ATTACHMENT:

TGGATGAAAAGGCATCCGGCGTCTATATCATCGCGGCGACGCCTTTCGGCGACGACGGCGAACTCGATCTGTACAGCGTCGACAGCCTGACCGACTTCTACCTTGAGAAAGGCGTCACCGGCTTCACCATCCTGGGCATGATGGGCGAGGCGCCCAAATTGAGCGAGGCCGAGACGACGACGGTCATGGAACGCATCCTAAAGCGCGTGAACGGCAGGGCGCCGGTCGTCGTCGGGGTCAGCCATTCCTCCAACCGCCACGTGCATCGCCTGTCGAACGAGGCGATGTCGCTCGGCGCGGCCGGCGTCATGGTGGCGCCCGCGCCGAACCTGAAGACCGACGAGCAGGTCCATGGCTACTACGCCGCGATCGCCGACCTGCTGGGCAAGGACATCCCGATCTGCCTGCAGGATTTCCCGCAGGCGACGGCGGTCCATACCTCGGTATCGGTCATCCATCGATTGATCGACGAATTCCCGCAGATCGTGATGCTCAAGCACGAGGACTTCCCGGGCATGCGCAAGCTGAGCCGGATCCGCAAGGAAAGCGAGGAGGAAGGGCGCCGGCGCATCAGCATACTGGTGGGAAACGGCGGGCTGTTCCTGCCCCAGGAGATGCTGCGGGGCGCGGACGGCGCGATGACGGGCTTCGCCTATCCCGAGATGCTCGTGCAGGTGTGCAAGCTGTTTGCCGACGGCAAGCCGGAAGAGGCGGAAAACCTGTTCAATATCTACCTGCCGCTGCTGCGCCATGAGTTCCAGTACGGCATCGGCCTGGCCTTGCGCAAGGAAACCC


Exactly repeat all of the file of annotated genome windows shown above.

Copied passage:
TGGATGAAAAGGCATCCGGCGTCTATATCATCGCGGCGACGCCTTTCGGCGACGACGGCGAACTCGATCTGTACAGCGTCGACAGCCTGACCGACTTCTACCTTGAGAAAGGCGTCACCGGCTTCACCATCCTGGGCATGATGGGCGAGGCGCCCAAATTGAGCGAGGCCGAGACGACGACGGTCATGGAACGCATCCTAAAGCGCGTGAACGGCAGGGCGCCGGTCGTCGTCGGGGTCAGCCATTCCTCCAACCGCCACGTGCATCGCCTGTCGAACGAGGCGATGTCGCTCGGCGCGGCCGGCGTCATGGTGGCGCCCGCGCCGAACCTGAAGACCGACGAGCAGGTCCATGGCTACTACGCCGCGATCGCCGACCTGCTGGGCAAGGACATCCCGATCTGCCTGCAGGATTTCCCGCAGGCGACGGCGGTCCATACCTCGGTATCGGTCATCCATCGATTGATCGACGAATTCCCGCAGATCGTGATGCTCAAGCACGAGGACTTCCCGGGCATGCGCAAGCTGAGCCGGATCCGCAAGGAAAGCGAGGAGGAAGGGCGCCGGCGCATCAGCATACTGGTGGGAAACGGCGGGCTGTTCCTGCCCCAGGAGATGCTGCGGGGCGCGGACGGCGCGATGACGGGCTTCGCCTATCCCGAGATGCTCGTGCAGGTGTGCAAGCTGTTTGCCGACGGCAAGCCGGAAGAGGCGGAAAACCTGTTCAATATCTACCTGCCGCTGCTGCGCCATGAGTTCCAGTACGGCATCGGCCTGGCCTTGCGCAAGGAAACCC